Finally, this year, Kate Wendelton and I have made many on-site visits to human resource professionals---some who are outplacement corporate clients and others who have attended the Five O’Clock Club breakfast briefings. In general, I have been impressed by the level of real caring that these people show.

 

Patricia, when she called to refer her EVP of Sales, said, “I’d walk through hot coals for Joe” which I thought was a little hyperbolic. But when I started working with Joe, I could see how he could engender such caring, and later, when Kate and I met with Patricia, we could absolutely feel her caring. It was a case of two caring people encouraging each other.

 

As we approach a new year, in which we will face new challenges, let us be clear about our own three core competencies, and how we can effectively build on them. I wish you good reflections on this year, and better ones in 2007. Best in Season!

 

 

 

Books I’d Recommend

 

Setting the Table, The Transforming Power of Hospitality in Business, by Danny Meyer, New York, HarperCollins, 2006, $25.95.

 

I’ve been eating in Danny Meyer’s restaurants for longer than the twelve years my office has been on 16th Street near the Union Square Care. While the food and ambience vary greatly, the service is always warm and caring. I have seen Meyer personally intervene with customers to protect his employees, whom he regards as the cornerstone of his success.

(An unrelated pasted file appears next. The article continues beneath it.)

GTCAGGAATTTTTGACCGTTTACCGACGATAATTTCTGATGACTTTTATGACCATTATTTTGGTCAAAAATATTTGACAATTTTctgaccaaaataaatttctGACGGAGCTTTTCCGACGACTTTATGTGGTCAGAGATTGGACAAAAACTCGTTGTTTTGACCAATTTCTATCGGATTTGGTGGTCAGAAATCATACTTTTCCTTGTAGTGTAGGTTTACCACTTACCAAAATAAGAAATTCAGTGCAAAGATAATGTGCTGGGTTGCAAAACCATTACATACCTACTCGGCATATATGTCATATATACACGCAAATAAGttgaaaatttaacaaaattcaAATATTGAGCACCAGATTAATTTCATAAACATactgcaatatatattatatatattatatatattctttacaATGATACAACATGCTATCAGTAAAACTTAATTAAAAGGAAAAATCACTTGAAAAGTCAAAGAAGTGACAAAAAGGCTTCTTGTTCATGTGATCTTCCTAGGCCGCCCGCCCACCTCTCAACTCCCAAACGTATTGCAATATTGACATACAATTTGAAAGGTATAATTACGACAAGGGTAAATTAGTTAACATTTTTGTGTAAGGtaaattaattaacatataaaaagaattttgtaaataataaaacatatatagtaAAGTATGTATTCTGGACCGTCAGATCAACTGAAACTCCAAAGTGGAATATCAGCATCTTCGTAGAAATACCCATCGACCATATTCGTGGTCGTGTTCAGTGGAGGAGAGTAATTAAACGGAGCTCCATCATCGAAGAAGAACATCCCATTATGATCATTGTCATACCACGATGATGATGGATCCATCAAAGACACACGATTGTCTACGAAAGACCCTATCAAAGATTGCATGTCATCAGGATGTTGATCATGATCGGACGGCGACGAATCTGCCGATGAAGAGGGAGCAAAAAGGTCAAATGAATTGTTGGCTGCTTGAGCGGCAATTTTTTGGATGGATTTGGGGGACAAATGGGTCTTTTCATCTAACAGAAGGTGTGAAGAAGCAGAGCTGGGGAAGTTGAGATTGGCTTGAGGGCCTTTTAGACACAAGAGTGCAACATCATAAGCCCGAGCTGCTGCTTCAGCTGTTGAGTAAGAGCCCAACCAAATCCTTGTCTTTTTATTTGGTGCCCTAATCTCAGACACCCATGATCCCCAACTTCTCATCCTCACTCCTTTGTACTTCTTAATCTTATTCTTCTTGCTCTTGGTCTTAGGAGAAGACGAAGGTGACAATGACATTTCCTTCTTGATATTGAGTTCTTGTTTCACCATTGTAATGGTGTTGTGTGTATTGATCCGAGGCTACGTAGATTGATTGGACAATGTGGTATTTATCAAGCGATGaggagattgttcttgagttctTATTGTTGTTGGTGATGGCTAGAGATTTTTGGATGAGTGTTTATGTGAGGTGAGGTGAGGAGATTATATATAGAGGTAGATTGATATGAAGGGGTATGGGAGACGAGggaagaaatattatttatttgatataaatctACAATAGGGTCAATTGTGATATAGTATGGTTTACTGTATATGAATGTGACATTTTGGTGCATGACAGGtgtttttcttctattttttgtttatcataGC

“People duck as a natural reflex when something is hurled at them. Similarly, the excellence reflex is a natural reaction to fix something that isn’t right, or to improve something that could be better. The excellence reflex is rooted in instinct and upbringing, and then constantly honed through awareness, caring, and practice. The overarching concern to do the right thing well is something we can’t train for. Either it’s there or it isn’t. So we need to train how to hire for it.”

 

Unlike some “as told to” or “with” books, the voice throughout this book is Danny Meyer’s. He reveals a good bit about his family, growing up in St. Louis, and a touch of how the personal experiences affect the business persona. He admits to using “every form of therapy available” after the death of twin babies born prematurely, but shifts immediately back to “fighting mood” following initial bad reviews of his second restaurant, Gramercy Tavern.

 

Meyer doesn’t believe in 110% employees: “We are hoping for 100%, divided 51–49 between emotional hospitality and technical excellence. …To me, a 51 percenter has five core emotional skills…we need employees with these skills if we’re to be champions at the team sport of hospitality. They are:

 

1. Optimistic warmth (genuine kindness, thoughtfulness, and a sense that the glass is always at least half full)

 

2. Intelligence (not just “smarts” but rather an insatiable curiosity to learn for the sake of learning)

 

3. Work ethic (a natural tendency to do something as well as it can possibly be done)

 

4. Empathy (an awareness of, care for, and connection to how others feel and how your actions make others feel)

 

5. Self-awareness and integrity (an understanding of what makes you tick and a natural inclination to be accountable for doing the right thing with honesty and superb judgment)

 

This book offers many insightful comments on doing business in New York in a service industry, with a unique style and continuous improvement. It is a good read of one man’s struggle to enjoy and contribute in his work---something I would wish for everyone.